February 27, 2013
Lay your own super-highway
It seems like no time since connecting to the internet was all about the whirring and clicking of dial-up with long pauses spent staring at blank screens. But with each technological leap, we seem less and less tolerant of settling for anything other than the fastest of super-fast broadband access. Although almost every part of the country now has some kind of broadband on offer, the difference between the best and worst speeds can be dramatic. Some rural communities just aren’t prepared to wait.
BBC News, Rory Jones
How fast is your home broadband? Seventy to 80 Mbps if you’re one of the few with the very fastest fibre broadband services? Perhaps 10Mbps if you’ve got an average connection, maybe under 2Mbps if you live some miles from your nearest exchange. So how would you fancy a 500Mbps download scheme?
That is what I’ve seen on Harry Ball’s quite ancient computer – not in the heart of London but in a village in rural Lancashire. Arkholme is hardly a teeming metropolis but Harry is one of the first local residents to be hooked up to the B4RN community broadband network.
After deciding that they were never likely to get a fast broadband connection from one of the major suppliers, a group of local people across this sparsely populated area decided that sitting around moaning about it was not an option. Instead they began a DIY effort, digging channels across the fields and laying fibre optic cables.
They have exploited all sorts of local expertise – from the Lancaster University professor who is an expert in computer networks to the farmer’s wife who has just retired from a career in IT support. The cooperation of local landowners has been vital – free access to fields has made it much cheaper to roll out the network. BT and other companies which have to dig up the country roads to lay fibre networks reckon it can cost as much as £10,000 to hook up one rural home – the people at B4RN reckon they can bring that down to around £1,000.
And people like Harry and Susan Ball are now entering the superfast broadband era. The retired couple told me they knew little about computers and had got used to the fact that it was almost impossible on their slow connection to watch video or use Skype. Now Harry is able to watch the iPlayer streaming in HD, and Susan has become a B4RN volunteer, helping to dig trenches for the fibre.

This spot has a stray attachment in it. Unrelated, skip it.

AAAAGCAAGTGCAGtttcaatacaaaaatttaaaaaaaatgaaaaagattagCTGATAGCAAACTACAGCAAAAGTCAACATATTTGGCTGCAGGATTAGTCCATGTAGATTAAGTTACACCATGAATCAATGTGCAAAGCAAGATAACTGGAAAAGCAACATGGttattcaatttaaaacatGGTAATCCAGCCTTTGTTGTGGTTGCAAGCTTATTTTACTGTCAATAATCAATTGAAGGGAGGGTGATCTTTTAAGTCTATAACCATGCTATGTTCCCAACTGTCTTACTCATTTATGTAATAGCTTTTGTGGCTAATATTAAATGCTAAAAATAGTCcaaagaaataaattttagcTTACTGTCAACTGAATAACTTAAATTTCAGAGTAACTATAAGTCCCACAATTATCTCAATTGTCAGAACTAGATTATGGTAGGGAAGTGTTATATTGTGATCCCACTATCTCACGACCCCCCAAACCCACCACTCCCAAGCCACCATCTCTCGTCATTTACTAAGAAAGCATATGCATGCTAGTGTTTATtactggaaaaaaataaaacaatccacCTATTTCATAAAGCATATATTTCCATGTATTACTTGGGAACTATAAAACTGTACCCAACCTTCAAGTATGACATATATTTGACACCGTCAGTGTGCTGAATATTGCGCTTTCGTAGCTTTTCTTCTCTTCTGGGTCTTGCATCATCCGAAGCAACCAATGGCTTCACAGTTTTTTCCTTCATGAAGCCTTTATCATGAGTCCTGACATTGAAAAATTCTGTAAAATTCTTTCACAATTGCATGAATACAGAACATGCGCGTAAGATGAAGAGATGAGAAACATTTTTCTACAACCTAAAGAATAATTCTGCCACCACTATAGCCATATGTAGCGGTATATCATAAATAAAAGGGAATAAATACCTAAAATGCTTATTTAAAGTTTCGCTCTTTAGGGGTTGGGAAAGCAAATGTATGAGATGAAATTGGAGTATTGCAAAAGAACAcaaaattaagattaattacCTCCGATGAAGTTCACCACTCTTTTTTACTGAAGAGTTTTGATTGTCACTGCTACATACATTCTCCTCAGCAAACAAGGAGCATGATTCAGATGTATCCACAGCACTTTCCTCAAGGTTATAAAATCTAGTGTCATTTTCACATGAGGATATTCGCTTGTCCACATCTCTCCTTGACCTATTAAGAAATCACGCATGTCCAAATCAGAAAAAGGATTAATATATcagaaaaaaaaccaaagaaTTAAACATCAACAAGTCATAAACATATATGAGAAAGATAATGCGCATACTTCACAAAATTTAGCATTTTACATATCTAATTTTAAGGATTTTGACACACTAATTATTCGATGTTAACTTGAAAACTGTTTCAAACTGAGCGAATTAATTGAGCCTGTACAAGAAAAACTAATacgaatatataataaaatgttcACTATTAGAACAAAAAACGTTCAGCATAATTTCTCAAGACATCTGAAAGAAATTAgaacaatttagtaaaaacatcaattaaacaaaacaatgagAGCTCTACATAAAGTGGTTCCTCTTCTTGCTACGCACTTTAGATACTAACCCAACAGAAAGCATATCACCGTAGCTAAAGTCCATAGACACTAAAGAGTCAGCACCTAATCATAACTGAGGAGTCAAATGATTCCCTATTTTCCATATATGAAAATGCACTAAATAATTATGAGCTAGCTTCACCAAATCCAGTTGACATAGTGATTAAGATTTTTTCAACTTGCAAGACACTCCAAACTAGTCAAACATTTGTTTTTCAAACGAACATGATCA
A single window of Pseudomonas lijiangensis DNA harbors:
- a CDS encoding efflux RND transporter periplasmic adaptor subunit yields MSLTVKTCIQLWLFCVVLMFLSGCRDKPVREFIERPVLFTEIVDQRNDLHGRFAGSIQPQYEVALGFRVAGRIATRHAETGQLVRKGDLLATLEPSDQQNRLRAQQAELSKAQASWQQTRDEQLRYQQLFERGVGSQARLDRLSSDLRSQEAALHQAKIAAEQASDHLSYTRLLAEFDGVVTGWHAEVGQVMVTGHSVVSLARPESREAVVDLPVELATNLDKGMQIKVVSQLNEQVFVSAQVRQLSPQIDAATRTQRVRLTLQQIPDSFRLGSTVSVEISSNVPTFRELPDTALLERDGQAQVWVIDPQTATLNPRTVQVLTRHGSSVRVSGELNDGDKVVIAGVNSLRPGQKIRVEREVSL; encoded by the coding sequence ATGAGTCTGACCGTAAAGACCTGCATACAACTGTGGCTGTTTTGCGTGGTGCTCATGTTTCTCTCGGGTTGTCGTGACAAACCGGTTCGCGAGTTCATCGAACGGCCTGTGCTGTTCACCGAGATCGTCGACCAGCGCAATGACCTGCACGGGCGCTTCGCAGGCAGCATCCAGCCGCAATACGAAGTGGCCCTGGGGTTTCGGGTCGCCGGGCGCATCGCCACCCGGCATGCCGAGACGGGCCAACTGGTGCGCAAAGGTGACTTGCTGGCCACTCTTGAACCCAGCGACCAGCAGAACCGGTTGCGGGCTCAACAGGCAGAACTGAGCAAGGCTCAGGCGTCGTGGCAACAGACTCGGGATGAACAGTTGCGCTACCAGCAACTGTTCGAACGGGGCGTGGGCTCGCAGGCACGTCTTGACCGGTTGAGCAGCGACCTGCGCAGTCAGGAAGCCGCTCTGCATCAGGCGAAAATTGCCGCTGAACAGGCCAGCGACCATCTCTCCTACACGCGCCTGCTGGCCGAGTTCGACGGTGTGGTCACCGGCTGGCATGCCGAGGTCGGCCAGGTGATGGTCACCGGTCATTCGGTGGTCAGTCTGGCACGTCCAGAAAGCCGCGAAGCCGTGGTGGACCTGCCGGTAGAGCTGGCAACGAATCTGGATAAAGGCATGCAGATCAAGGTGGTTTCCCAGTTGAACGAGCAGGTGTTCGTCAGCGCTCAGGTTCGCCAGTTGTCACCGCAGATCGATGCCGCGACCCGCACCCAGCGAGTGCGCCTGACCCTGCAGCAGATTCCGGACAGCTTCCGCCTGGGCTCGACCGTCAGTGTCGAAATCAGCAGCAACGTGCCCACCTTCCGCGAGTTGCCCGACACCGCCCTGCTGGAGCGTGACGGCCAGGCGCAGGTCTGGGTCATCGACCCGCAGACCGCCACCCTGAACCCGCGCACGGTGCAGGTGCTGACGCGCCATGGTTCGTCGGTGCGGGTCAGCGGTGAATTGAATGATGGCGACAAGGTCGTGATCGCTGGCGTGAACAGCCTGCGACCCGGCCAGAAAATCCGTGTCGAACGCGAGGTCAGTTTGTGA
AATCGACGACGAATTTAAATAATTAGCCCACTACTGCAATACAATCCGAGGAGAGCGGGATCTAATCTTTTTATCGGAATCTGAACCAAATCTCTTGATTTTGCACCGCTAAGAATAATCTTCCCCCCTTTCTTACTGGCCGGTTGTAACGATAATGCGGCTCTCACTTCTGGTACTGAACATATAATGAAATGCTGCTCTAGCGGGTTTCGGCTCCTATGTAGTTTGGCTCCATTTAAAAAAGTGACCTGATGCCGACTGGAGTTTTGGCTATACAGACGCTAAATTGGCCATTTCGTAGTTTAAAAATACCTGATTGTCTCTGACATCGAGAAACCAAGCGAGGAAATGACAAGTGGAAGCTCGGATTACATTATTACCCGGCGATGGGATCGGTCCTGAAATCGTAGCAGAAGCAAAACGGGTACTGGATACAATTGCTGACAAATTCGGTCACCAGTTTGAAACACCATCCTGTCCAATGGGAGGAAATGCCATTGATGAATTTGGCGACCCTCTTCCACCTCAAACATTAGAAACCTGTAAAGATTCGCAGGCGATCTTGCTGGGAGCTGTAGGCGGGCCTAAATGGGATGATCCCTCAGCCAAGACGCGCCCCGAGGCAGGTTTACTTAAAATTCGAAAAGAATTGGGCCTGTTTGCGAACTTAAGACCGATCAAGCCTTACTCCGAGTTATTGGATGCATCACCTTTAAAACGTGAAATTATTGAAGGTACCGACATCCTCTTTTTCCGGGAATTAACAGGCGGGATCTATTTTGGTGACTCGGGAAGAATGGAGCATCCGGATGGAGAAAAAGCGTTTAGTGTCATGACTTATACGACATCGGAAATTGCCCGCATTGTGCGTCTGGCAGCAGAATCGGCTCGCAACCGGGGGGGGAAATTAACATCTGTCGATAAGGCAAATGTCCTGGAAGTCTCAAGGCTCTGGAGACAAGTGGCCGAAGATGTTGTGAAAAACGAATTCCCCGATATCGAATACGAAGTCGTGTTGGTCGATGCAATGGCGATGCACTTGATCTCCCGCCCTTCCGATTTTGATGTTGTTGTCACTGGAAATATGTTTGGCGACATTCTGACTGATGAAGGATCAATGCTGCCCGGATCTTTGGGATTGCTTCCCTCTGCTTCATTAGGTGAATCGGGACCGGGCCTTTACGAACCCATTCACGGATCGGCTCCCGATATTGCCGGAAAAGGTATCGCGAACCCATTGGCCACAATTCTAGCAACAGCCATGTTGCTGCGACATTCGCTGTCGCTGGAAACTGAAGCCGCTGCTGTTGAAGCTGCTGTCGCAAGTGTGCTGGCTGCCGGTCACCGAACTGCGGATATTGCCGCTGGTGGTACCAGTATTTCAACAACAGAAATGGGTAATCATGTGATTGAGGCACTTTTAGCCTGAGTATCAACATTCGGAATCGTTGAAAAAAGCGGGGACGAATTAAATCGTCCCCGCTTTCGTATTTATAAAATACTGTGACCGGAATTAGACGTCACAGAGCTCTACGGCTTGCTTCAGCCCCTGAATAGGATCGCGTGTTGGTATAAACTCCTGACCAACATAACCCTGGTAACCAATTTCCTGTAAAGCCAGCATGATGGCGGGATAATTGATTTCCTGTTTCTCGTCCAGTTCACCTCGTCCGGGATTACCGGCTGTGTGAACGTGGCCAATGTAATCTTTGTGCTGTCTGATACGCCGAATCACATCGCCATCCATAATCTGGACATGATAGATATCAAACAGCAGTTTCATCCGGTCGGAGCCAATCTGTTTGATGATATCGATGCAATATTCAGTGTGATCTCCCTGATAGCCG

But, after raising half a million pounds from locals who bought shares on the promise of a fast connection, the project now needs to move to the next stage. In the Arkholme village hall this afternoon, B4RN is holding an open day, inviting anyone to drop in and test the broadband connection on their phones or computers.
The hope is that many will sign up to the £30 per month service, but that some will also buy shares in B4RN. Another £1.5m is needed if the full 265KM network is to be rolled out. That sounds ambitious – but having spent 24 hours watching the volunteers digging trenches, blowing fibre and learning a process called fusion splicing I can see they are a very determined bunch.
As Barry Forde, the networking expert who is the chief executive of B4RN explained to me, fast broadband is not a luxury now, whether in the town or the country. “Farmers are being told they have to fill in forms online,” he says. “If you haven’t got broadband you are severely disadvantaged.”
And despite the £530m government money to bring fast broadband to rural Britain, many communities face a long wait to get connected. In the meantime, others may learn the lesson from B4RN – if you want it in a hurry, just get out and start digging.